November 1, 2022 at St. Peter Parish in Naples, FL
Revelation 7, 2-4 & 9-14 + Psalm 24 + 1 John 3, 1-3 + Matthew 5, 1-12
Apparently, the writher of the Book of Revelation expects one hundred and forty-four thousand to be the population of heaven. One hundred and forty-four thousand is less than half the population of Collier County. If you read this literally, it might give you some serious anxiety about whether or not you are going to make the cut. But, before make some sense of this, we ought to dig into the first reading today with a little combination of Mathematics and Bible knowledge. First of all, how many tribes are there in Israel? Now the math. What’s 12 squared equal? Now, the big round number of that day was “one-thousand”. In our times, we often think of a huge number by saying “millions”, but at the time of this writing they would have said “one-thousand” to express a really big number. So, take the number of tribes, square that number and then add the number that means “huge” and we get 144,000.
Is that really the population of heaven? This might be a good day to figure this out since the closer we get to the end of this liturgical year selections from the Book of Revelation and the apocalyptic style of writing will become more frequent in the Gospels.
The whole purpose of this is to draw attention to the big picture and the direction of salvation’s history. For almost a year, we have been proclaiming Luke’s Gospel which his one long journey to Jerusalem – not Jerusalem as place, but the “New Jerusalem” of heaven. So, our readings from Sacred Scripture to day and in the next few weeks are going to remind us of the big-time-space picture within which we live our Christian hope as we head to Jerusalem.
So, we have to figure out how to take seriously talk about 144,000 saved people standing with robes washed in blood holding palm branches. That takes some informed reflection and some study. It helps to know that first century Jews thought that the “age to come” would see the restoration of the scattered twelve tribes. The writer of Revelation sees the fulfillment of that expectation and even more. In other words, it’s going to be that restoration of the twelve tribes and even more, even better. Heaven won’t be just the twelve tribes, it will be twelve times twelve tribes and a million more! To make sure readers to do not get too literal about a head count, he adds a picture of numberless, multitudes representing every nation, race, people, and tongue under the sun.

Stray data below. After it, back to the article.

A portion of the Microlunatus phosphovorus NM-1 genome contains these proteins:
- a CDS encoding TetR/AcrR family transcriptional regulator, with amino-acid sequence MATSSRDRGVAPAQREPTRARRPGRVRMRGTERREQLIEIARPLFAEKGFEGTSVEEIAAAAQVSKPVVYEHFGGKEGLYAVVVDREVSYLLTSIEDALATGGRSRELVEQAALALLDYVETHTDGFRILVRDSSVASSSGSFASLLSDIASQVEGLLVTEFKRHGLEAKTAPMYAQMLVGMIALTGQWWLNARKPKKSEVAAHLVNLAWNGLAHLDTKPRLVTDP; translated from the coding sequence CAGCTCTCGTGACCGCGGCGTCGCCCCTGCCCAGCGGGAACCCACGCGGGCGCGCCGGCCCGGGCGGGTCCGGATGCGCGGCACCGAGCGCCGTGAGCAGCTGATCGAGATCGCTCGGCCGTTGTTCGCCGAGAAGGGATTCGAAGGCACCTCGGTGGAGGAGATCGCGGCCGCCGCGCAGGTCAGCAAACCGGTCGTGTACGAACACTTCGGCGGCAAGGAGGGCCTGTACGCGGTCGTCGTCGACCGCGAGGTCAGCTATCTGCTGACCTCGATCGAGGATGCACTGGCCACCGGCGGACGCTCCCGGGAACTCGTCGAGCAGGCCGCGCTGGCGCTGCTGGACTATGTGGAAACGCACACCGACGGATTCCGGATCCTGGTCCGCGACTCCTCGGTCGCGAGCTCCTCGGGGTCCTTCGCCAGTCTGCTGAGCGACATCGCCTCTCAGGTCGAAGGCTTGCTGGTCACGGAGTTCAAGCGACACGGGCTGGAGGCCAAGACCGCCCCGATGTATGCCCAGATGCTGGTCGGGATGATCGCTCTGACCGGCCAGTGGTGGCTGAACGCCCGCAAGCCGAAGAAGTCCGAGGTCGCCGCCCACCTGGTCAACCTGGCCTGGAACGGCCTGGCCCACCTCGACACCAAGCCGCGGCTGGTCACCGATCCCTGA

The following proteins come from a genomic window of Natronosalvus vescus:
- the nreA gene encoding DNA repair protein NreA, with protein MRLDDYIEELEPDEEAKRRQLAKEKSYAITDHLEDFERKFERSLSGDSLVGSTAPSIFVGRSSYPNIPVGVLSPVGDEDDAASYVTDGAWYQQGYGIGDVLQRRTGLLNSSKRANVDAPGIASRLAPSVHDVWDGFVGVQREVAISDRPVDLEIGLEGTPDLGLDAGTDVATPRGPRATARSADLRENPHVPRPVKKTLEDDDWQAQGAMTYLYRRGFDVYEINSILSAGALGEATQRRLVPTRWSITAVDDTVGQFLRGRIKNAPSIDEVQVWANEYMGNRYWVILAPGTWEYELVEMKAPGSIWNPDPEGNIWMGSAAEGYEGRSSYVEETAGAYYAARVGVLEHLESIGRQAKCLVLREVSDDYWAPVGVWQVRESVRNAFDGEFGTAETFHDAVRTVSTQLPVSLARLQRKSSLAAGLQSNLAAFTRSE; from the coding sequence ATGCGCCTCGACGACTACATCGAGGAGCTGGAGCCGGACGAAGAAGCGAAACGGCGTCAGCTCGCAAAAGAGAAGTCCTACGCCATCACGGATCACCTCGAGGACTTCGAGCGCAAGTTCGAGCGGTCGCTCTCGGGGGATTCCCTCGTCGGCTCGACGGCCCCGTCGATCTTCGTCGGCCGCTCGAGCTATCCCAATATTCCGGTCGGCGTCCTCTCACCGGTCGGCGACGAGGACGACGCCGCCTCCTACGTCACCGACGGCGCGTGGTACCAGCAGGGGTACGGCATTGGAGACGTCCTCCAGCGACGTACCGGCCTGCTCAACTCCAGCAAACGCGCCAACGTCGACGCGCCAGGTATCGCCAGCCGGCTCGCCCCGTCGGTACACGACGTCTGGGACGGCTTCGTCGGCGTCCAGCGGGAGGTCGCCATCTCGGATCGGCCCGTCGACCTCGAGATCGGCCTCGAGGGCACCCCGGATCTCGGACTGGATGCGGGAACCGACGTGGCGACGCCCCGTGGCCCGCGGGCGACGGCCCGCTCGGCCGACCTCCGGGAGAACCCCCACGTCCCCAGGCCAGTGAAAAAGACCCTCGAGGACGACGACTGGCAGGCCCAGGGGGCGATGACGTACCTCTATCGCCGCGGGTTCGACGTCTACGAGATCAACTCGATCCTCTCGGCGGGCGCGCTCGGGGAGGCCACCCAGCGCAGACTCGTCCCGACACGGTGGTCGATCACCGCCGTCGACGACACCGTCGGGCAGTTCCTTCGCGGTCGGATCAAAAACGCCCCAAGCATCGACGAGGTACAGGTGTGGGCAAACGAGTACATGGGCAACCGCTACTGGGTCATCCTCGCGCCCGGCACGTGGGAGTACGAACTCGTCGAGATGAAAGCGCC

What it all means is that the end of time turns out to be more than Israel ever imagined. It is more than anyone can imagine. Rather than a limited number, it is countless, and the implication for us then is that we have a chance. In fact, it’s probably better than a chance since in the end it involves God’s grace which is not a chance thing. It’s real. There’s room for us all, and this God revealed by Jesus is out get is all.
The saints we honor and remember today are hardly all dead and gone. We all know living people, ordinary Christians who live their lives enduring trials, sometimes terrible pain, family tragedies with great faith never stopping their love and service to others. They are constant in worship and in virtue. The power of grace is visible in their lives.
The saints are marvelous and many, way more than the nearly 10,000 named by the Church. To think that those named are the only ones limits the grace of God. The saints are as numerous as the grains of sand. They are with us and for us in every generation. They are in every parish, and they are sitting here in front of me. Today, we praise God for them, and we are encouraged to look forward and to work for that day when no one is ever excluded from God’s love and God’s house.